Making Ontario Great Again
In praise of Doug Ford’s monumental Ontario Place plan — a legacy of lunacy
HON. DOUG FORD, QUEEN’S PARK
My dear Premier Ford:
It’s me again, sir, your faithful fan here in the foothills of Ford Nation.
I’ve written to you a couple of times, first to commend your efforts to return Ontario to the glories of the 1950s, and subsequently to endorse your invocation of the notwithstanding clause to subdue that twit, John Tory, the mayor of Toronto.
I write today for a different purpose. I believe it is time, Mr. Premier, to cement your legacy by building a monument that will celebrate the achievements that you, our greatest provincial leader since, well, Patrick Brown, are amassing.
It should be the kind of monument to make future generations reflect on the ways you Made Ontario Great Again before you passed into the Great Hereafter of federal politics.
They will remember how you rid the province of the green energy nonsense implanted by that irritating woman, Kathleen Wynne. They will honour you for scrapping her radical sex-ed curriculum. They will applaud your bold scheme to pave the Greenbelt to make way for more Ontario essentials: factories, subdivisions, shopping malls and lots and lots of parking lots.
Future generations will remember with gratitude those big signs you erected at the border to reassure Americans fleeing Donald Trump that Ontario was open for business — with gratitude because no one ever took the trouble in the past to notify Ontarians the province was closed for business. What we need now is something more dramatic. A monument to your vision and values.
I refer, of course, to the reinvention of Ontario Place, the 155-acre park, recreation and entertainment facility that sort of floats in Lake Ontario just west of the Canadian National Exhibition grounds in Toronto. Conceived in 1967 and opened in 1971 — it may be of interest that it opened on time and under budget (how quaint) — Ontario Place was Toronto’s response to Montreal’s Expo 67.
Not an overwhelming response, perhaps, but Ontario Place managed to thrive for years. Of late, however, it has fallen on hard times.
Your government is facing a major decision, Premier Ford: to scrap Ontario Place, fix it, or turn it into something that will stand as an enduring monument to your Progressive Conservative government.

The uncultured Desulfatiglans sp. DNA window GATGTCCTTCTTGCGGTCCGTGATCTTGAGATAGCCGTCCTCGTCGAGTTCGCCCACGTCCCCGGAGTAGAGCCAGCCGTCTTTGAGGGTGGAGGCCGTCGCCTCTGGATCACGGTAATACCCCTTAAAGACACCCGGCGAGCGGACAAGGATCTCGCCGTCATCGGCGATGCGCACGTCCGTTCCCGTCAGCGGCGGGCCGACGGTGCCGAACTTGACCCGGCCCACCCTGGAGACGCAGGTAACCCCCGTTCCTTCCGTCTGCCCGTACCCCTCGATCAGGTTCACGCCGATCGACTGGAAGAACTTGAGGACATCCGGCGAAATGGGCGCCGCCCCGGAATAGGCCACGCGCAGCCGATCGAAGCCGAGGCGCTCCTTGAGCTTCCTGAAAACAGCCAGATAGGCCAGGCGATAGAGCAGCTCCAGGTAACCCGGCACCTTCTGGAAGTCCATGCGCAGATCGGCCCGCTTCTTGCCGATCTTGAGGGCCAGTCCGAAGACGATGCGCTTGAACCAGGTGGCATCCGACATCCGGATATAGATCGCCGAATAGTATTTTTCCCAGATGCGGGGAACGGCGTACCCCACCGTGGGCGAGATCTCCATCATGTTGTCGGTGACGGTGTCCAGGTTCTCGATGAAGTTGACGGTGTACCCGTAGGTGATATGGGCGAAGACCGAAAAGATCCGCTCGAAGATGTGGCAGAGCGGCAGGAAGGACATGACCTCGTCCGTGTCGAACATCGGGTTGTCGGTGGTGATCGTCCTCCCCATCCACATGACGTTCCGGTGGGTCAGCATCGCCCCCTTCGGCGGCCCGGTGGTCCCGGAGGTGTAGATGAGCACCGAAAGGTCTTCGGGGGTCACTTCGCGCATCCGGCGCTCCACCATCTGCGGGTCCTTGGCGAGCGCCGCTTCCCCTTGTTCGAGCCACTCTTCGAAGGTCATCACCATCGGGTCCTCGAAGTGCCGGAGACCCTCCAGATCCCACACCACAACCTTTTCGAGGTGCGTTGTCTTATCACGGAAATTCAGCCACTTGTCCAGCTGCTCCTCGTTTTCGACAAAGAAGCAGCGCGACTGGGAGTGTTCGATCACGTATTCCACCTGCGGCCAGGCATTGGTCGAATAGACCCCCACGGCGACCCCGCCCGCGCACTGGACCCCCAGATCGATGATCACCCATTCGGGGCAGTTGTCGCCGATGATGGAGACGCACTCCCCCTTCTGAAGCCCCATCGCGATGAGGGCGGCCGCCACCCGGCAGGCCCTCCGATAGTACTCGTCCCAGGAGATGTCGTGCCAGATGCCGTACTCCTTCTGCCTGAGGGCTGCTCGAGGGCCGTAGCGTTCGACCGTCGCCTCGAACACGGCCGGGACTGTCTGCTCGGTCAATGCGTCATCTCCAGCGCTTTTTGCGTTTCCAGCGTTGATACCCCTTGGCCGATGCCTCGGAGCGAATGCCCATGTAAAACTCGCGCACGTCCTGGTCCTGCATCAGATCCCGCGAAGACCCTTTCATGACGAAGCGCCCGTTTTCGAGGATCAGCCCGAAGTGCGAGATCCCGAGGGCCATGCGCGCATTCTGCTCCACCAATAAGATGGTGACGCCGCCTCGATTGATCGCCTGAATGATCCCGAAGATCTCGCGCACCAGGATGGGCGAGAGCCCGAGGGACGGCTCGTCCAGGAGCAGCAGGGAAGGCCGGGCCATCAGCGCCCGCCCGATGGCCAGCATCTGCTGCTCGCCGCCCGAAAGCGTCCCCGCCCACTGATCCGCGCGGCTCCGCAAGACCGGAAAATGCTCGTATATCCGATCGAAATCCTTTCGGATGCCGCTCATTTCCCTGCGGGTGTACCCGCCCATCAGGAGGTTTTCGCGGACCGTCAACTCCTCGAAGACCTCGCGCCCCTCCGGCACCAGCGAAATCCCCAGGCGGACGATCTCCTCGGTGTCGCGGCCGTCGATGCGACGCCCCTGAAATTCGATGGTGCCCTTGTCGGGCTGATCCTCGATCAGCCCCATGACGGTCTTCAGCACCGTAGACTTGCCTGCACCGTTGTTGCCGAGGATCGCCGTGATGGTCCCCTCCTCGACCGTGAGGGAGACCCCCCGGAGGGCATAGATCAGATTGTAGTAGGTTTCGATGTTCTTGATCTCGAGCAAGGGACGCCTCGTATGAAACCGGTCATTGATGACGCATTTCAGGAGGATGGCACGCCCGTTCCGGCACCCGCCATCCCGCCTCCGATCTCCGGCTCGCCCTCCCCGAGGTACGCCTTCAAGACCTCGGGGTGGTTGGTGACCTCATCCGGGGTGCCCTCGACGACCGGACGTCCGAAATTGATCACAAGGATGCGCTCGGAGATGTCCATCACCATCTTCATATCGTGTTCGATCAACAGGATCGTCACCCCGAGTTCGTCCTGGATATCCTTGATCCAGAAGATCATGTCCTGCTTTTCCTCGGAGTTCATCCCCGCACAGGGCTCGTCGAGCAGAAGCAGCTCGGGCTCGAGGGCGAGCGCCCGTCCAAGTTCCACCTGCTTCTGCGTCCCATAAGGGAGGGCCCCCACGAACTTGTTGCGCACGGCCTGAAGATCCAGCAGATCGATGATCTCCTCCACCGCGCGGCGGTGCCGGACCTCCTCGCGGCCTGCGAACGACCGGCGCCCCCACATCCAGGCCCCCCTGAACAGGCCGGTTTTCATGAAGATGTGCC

People do care about Ontario Place. They jammed the Metro Toronto Convention Centre on Saturday to air their ideas at a “Rally Round Ontario Place.” Some (probably Liberals) wanted to keep it as a park and hiking trail, a place for calm and reflection in the heart of the city. Some (probably New Democrats) saw affordable housing. Some people called for condos, plus theatres, pubs and retail stores — just like every other part of downtown Toronto.
Some thought it would be a nifty place for an open-air baseball stadium with natural grass for the Blue Jays. Some touted the potential for a yacht club for large lake vessels.
But wiser participants — our sort of people, Mr. Ford — saw the true potential of Ontario Place. They called for a development with a giant ferris wheel, perhaps the world’s highest, fastest, most heart-stopping roller-coaster, and, at the centre of it all, a humungous casino with everything a world-class gambler could dream of: a vast poker hall and banks of roulette wheels as far as the eye can see.
Now, Premier, there are certain people who hold the view that Ontario Place should be a place for everyone — including families with children — not just for games and highstakes gambling. There are many NIMBY types in Toronto who regard a casino in the centre of the city with the same horror they would some other perfectly legal operation, such as a slaughterhouse.
But do not let this coterie of selfinterested small thinkers deter you, Mr. Ford. You have an opportunity to turn Toronto into the Las Vegas or Atlantic City of the North. This could be your legacy.
Your loyal admirer, etc.
Cambridge resident Geoffrey Stevens, an author and former Ottawa columnist and managing editor of the Globe and Mail, teaches political science at Wilfrid Laurier University and the University of Guelph. His column appears Mondays. He welcomes comments at geoff[email protected]patico.ca